HubPages Google AnalyticsThis is used to provide data on traffic to our website, all personally identifyable data is anonymized. (Privacy Policy)
    HubPages Traffic PixelThis is used to collect data on traffic to articles and other pages on our site. Unless you are signed in to a HubPages account, all personally identifiable information is anonymized.
    Amazon Web ServicesThis is a cloud services platform that we used to host our service. (Privacy Policy)
    CloudflareThis is a cloud CDN service that we use to efficiently deliver files required for our service to operate such as javascript, cascading style sheets, images, and videos. (Privacy Policy)
    Google Hosted LibrariesJavascript software libraries such as jQuery are loaded at endpoints on the or domains, for performance and efficiency reasons. (Privacy Policy)
    Google Custom SearchThis is feature allows you to search the site. (Privacy Policy)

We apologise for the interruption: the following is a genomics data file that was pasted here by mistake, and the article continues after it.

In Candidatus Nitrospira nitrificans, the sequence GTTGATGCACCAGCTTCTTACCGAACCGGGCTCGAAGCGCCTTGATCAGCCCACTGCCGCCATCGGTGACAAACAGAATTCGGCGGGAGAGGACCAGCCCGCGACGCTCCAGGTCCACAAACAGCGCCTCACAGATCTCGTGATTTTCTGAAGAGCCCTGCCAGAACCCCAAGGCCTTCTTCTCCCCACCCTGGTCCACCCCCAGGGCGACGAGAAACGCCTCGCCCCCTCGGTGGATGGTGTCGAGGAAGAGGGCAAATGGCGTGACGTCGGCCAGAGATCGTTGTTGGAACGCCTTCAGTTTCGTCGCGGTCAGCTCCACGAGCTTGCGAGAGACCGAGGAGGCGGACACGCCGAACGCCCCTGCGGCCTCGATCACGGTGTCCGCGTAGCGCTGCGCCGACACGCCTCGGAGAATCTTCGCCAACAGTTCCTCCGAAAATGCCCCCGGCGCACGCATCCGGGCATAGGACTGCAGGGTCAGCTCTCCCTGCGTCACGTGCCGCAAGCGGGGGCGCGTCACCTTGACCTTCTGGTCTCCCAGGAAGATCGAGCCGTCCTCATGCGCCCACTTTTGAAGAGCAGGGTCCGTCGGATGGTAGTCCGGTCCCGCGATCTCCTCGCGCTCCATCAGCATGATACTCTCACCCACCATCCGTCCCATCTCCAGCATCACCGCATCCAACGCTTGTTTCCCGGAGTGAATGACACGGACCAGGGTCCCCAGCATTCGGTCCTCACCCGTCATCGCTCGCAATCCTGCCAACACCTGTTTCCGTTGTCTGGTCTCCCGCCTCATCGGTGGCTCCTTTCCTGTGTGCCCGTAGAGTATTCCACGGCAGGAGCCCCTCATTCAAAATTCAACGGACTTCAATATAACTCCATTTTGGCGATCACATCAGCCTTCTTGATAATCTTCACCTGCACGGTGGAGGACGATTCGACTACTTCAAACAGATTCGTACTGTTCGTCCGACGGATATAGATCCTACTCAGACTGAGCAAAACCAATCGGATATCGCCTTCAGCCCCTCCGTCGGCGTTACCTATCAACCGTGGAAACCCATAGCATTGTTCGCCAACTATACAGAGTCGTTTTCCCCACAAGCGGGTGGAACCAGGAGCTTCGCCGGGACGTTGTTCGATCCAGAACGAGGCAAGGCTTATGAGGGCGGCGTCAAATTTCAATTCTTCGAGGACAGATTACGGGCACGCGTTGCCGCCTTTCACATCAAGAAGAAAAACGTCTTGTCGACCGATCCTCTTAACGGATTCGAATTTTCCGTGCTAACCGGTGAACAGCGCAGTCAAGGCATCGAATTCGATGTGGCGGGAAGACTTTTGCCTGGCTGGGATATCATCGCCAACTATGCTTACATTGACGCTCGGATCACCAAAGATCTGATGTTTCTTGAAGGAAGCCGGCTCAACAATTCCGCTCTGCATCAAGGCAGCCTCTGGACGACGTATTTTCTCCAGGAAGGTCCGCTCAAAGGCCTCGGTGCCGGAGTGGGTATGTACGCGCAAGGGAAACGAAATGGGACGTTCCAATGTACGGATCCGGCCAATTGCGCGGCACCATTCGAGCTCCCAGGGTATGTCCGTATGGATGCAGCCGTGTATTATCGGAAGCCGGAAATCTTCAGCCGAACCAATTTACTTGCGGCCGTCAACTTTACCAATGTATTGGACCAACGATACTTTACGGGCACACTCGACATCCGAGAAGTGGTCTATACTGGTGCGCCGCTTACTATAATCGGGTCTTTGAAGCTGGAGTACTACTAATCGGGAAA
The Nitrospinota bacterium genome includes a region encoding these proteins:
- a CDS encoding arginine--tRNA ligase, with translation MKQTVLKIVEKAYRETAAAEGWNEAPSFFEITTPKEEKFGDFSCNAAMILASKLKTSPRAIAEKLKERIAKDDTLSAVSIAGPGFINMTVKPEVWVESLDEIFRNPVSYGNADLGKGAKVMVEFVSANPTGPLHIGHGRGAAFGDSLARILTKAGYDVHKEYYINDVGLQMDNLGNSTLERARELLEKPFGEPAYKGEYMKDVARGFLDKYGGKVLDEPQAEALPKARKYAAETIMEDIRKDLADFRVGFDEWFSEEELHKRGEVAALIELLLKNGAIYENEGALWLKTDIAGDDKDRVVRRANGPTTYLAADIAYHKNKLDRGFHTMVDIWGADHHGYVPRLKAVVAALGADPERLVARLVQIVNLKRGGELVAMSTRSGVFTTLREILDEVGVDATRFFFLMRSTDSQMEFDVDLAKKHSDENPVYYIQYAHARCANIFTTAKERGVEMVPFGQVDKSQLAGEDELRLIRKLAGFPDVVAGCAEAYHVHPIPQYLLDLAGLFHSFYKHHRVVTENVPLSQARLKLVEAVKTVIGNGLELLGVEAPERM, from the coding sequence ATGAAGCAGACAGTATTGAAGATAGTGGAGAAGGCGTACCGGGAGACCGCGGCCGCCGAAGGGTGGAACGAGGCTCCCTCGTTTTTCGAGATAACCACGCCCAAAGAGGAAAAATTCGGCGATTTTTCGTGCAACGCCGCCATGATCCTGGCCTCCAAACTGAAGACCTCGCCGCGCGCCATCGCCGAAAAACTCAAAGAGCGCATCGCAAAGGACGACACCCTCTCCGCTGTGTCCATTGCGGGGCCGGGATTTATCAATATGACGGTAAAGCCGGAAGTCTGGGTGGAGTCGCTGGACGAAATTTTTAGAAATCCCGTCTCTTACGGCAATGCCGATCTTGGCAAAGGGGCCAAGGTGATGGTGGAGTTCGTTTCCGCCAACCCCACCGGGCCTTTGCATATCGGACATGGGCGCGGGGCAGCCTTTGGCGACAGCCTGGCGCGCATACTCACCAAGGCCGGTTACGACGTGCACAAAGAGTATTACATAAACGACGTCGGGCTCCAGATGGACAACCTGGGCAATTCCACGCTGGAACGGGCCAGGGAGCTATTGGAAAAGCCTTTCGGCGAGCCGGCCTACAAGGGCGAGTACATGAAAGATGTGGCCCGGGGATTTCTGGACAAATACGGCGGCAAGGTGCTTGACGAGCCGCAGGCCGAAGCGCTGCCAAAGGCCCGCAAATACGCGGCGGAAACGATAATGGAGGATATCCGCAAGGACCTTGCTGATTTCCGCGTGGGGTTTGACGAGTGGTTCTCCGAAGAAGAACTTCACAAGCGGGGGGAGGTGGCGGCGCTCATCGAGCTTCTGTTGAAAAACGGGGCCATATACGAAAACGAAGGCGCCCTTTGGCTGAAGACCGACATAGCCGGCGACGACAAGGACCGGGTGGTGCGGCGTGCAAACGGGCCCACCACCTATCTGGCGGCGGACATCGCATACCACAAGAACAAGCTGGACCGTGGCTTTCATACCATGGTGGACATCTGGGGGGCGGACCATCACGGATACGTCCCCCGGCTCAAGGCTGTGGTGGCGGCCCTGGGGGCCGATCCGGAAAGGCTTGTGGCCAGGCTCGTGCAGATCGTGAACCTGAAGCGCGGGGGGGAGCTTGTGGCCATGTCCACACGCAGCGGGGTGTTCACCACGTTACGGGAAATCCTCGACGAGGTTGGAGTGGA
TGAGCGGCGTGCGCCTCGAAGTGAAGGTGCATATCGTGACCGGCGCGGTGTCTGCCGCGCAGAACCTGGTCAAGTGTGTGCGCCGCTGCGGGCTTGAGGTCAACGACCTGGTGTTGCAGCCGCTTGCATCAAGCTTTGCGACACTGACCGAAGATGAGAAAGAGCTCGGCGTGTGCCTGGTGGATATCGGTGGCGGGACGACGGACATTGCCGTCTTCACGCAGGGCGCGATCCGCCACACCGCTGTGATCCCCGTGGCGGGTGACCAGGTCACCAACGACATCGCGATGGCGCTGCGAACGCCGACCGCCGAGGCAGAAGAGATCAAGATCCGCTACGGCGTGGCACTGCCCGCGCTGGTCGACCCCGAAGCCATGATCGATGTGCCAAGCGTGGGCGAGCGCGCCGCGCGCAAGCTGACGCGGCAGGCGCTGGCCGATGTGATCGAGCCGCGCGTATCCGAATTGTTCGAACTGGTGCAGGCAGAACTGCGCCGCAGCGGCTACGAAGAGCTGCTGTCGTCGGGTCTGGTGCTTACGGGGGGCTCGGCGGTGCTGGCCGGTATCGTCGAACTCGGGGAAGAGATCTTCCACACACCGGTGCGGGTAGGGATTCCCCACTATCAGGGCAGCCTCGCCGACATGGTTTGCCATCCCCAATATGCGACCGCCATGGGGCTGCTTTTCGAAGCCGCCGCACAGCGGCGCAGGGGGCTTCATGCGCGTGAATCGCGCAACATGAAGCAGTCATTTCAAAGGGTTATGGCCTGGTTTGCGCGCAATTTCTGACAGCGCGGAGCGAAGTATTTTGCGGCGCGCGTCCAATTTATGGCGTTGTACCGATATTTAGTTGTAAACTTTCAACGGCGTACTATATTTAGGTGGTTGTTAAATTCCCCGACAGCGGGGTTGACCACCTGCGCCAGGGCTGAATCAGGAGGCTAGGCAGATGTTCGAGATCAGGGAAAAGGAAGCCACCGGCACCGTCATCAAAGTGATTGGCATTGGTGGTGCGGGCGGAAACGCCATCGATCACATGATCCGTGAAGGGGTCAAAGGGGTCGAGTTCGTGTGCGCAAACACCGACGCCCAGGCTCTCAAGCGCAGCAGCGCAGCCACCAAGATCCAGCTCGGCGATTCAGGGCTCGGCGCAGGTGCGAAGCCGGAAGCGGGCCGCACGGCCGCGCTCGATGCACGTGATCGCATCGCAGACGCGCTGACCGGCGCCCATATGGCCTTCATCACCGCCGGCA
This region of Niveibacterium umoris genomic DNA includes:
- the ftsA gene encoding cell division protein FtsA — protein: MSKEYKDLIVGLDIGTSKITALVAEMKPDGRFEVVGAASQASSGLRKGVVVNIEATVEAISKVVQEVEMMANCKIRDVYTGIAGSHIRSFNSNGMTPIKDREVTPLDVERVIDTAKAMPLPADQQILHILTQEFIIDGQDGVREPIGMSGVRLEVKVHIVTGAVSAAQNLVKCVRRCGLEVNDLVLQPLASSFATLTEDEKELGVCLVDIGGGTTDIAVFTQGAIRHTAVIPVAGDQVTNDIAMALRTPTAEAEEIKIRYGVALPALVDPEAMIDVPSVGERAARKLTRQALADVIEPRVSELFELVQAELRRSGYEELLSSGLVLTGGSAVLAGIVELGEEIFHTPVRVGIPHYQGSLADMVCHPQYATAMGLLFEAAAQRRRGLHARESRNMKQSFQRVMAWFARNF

Google MapsSome articles have Google Maps embedded in them. (Privacy Policy)
    Google ChartsThis is used to display charts and graphs on articles and the author center. (Privacy Policy)
    Google AdSense Host APIThis service allows you to sign up for or associate a Google AdSense account with HubPages, so that you can earn money from ads on your articles. No data is shared unless you engage with this feature. (Privacy Policy)
    Google YouTubeSome articles have YouTube videos embedded in them. (Privacy Policy)
    VimeoSome articles have Vimeo videos embedded in them. (Privacy Policy)
    PaypalThis is used for a registered author who enrolls in the HubPages Earnings program and requests to be paid via PayPal. No data is shared with Paypal unless you engage with this feature. (Privacy Policy)
    Facebook LoginYou can use this to streamline signing up for, or signing in to your Hubpages account. No data is shared with Facebook unless you engage with this feature. (Privacy Policy)